UIndy celebrates burmese culture

Fibi Kim, Reporter

Engaging and celebrating the Burmese Central Indiana was successfully held at Schwitzer Student Center at University of Indianapolis on Nov.13 between 6 and 8 p.m. This event was sponsored by U of I and the Burmese American Community Institute (BACI), according to the U of I website.

The University came up with the idea to host the celebration, with the theme “Journey,” according to Mrs. Marianna Foulkrod, director of Center for Service Learning and Communicating and Engagement at UIndy. Since her department has a strong partnership with BACI, the idea to host the event together sounded perfect, Foulkrod says. The UIndy just don’t only want to share their journey with others, but they want to bring people together, engage with one another and learn from one another, Foulkrod says.

The main goal of this event was to help students with education and also to give an opportunity to the non-Burmese population to experience the culture, Foulkrod says, as well as learn about the games and dance, the art, taste and flavor from Burma. It was just about giving them a chance to learn Burmese culture while celebrating at the same time Foulkrod says.

According to Foulkrod, she enjoys everything about the event and each one of them has its own unique part. Learning about Burmese language, and the food was really fun, Foulkrod says. She also loves the costume, music and the bamboo dance. One of the big things that made her happy was seeing that people came together, Foulkrod says.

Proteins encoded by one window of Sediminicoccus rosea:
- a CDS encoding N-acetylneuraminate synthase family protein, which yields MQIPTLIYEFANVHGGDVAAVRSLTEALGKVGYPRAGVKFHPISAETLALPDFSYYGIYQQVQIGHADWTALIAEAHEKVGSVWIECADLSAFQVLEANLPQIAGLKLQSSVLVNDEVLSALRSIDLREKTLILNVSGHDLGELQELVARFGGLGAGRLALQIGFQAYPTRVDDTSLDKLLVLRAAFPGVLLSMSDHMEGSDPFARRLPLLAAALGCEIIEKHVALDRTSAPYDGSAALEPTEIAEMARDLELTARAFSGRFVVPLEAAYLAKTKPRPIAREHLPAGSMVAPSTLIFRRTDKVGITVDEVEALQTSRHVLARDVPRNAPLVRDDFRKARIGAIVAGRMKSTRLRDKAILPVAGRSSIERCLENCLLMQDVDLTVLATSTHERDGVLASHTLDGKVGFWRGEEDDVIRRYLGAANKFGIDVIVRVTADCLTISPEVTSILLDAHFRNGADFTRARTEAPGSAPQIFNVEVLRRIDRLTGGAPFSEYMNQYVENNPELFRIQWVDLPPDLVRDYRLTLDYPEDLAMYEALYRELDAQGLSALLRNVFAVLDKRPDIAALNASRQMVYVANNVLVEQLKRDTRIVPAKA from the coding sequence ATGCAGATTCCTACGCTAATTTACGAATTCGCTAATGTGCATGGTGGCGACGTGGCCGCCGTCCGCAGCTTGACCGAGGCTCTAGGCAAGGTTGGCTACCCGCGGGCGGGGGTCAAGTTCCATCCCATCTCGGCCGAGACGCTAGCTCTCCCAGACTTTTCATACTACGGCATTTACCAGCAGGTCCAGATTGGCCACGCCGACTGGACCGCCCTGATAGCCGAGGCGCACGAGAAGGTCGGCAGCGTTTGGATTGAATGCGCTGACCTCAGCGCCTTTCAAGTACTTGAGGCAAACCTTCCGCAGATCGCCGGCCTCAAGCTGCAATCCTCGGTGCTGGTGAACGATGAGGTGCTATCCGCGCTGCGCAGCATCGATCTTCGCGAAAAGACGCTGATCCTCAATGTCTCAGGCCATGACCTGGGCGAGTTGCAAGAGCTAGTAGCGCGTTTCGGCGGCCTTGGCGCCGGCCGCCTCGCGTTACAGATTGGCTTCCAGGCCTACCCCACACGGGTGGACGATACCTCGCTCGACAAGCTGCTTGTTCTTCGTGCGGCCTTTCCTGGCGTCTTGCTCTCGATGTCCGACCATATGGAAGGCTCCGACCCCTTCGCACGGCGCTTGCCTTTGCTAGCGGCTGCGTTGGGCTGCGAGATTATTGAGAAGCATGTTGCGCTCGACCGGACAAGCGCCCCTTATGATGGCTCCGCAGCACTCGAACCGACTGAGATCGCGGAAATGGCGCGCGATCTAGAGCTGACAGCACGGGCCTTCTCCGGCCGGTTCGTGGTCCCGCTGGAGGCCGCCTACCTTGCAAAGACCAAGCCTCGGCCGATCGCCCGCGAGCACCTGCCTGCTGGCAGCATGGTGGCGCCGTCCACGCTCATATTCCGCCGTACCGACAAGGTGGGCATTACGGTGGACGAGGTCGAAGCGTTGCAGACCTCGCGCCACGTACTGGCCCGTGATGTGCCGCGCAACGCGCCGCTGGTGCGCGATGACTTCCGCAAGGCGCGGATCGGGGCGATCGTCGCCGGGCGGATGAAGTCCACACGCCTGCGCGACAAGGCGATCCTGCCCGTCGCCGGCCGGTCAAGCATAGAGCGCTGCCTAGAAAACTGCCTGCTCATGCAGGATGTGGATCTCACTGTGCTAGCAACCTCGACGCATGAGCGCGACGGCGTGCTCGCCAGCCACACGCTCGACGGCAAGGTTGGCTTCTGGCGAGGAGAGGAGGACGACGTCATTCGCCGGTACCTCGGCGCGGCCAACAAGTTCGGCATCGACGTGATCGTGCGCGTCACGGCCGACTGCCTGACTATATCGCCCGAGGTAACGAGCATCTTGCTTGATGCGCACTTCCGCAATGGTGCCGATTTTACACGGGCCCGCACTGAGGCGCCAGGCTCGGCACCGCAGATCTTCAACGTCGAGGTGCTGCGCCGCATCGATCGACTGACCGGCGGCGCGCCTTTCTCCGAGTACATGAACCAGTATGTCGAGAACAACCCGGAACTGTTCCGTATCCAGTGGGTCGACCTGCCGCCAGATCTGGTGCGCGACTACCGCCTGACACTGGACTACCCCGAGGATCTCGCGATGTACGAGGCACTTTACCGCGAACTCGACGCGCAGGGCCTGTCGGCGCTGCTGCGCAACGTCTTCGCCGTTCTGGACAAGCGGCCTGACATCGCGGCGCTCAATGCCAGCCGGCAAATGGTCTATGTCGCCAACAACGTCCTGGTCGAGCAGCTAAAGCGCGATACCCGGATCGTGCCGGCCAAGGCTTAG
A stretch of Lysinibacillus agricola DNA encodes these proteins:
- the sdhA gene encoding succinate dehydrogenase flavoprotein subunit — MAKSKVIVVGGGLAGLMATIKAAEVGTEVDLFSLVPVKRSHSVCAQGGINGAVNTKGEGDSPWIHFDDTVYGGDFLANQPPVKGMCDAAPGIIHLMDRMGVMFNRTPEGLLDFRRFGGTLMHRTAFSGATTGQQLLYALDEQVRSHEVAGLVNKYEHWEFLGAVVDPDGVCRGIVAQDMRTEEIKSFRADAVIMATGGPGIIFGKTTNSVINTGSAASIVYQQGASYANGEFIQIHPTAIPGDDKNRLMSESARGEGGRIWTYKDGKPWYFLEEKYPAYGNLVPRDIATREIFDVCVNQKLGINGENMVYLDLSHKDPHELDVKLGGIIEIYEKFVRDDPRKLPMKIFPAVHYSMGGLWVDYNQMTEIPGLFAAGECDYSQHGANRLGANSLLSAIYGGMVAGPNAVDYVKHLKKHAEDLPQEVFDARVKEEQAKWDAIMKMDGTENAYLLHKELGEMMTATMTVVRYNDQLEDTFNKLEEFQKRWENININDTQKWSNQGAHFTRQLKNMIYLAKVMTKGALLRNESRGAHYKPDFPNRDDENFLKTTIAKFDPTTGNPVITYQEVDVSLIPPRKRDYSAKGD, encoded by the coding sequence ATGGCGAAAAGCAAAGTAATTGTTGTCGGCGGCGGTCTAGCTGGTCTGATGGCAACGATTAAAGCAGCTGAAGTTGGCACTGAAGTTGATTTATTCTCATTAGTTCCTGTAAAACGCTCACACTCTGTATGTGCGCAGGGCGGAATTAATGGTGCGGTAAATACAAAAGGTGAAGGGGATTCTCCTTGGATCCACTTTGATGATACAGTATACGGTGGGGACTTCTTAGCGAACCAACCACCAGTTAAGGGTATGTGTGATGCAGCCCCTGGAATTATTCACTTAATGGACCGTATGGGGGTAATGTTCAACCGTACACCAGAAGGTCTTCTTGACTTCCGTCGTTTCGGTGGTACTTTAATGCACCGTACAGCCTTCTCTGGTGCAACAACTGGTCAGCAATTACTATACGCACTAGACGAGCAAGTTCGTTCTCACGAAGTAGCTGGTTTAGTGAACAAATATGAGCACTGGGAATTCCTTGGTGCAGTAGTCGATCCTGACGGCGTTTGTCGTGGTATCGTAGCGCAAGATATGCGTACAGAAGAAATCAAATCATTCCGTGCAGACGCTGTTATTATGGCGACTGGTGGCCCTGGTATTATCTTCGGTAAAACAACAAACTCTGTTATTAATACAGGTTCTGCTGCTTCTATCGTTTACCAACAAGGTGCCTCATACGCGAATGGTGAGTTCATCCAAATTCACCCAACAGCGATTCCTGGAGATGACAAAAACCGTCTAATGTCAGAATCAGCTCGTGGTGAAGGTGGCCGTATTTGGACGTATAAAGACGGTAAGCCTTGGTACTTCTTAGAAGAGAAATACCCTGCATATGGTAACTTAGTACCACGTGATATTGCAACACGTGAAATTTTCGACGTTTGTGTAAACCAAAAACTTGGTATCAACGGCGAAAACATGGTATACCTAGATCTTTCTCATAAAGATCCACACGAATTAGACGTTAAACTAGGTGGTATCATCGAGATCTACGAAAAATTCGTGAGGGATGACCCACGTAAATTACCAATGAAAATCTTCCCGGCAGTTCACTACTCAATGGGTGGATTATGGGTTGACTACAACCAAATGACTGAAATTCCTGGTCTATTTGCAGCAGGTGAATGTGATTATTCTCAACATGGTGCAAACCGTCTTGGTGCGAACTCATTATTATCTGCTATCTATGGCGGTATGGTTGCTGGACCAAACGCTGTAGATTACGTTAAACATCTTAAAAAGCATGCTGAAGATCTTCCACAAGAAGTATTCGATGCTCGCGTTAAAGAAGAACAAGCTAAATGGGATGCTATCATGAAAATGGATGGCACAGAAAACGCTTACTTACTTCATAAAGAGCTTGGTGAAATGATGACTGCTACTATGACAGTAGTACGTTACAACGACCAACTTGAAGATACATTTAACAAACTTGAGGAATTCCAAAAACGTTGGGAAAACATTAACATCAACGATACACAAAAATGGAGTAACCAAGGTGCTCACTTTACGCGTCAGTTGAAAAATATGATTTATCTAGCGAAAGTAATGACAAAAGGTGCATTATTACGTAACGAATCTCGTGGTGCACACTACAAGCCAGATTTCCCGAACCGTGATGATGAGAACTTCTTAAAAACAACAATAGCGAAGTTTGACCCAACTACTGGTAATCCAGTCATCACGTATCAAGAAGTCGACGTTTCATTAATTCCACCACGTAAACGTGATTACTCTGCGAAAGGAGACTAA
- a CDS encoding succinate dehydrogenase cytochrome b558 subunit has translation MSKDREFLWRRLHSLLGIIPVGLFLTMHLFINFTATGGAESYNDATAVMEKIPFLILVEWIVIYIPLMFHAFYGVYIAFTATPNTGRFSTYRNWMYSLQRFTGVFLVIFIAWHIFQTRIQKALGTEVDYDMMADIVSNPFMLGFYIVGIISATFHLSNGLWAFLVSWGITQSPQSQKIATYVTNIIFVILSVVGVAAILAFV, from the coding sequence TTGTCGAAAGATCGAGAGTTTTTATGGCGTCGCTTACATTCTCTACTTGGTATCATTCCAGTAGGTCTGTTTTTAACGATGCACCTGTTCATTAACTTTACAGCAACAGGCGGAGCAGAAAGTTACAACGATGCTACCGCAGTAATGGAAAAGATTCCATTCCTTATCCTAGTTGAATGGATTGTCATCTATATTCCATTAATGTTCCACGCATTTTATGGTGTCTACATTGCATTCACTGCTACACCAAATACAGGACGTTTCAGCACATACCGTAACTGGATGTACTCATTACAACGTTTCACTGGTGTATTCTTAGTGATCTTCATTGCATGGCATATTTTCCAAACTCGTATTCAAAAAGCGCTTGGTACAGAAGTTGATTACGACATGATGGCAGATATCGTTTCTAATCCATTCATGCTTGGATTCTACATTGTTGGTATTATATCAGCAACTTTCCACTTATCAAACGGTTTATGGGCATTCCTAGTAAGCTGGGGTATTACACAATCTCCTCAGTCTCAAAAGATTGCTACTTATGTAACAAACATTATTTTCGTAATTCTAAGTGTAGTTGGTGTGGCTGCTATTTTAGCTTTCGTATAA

“I encourage everyone to get involved with the people that are different than you and take the time to learn and participate and educate you about where people come from,” Foulkrod said. “This helps diversity in our society and eliminate things like stereotypes and assumptions.”

Senior Zing Hlei Vang is one of the BACI dancers and was also involved in the Bamboo dance. Vang says there are eight people total in the bamboo dance, and students who are in the bamboo dance are from Perry Meridian, SHS and some college students. They practice the dance for only a week and three hours a day, since they already performed the same routine at Sister Indy Festival, Vang says.

According to Vang, this event was held because UIndy wants to learn more about Burmese culture. That’s why they were asked to perform the culture dance. Other activities were a song performed by SHS student, food tasting and other speeches. She had a really good time and enjoyed it because she got a chance to tell others about Chin cultures and costume while teaching them bamboo dance. She also says  they really enjoyed it.

She joined BACI during a 2014 summer research project, according to Vang. They were put in a group, and her group project was based on identifying professionals in the U.S. This project was about finding Burmese and Chin professionals, Vang says. BACI helped her a lot by providing after-school tutoring three days a week from 6 to 8 p.m, including transportation, Vang says.

“For those who didn’t join this year, I want you guys to join it next year, especially when you are in senior because you will find, it was really helpful,” Vang said.

According to junior Ca Men Tial, one of the BACI members, she has been a member since Sept. 2014. One of the activities that BACI did after she joined was visiting colleges and universities. Tial says she had a lot of fun at the cultural show, and one of her favorite parts was when students performed the bamboo dance. Even though she wasn’t a part of the dance, she really enjoyed it,Tial says.

“The benefit of joining BACI is they help us with homework, writing essays and SAT,” Tial said. “I found this program as a really helpful for my education.”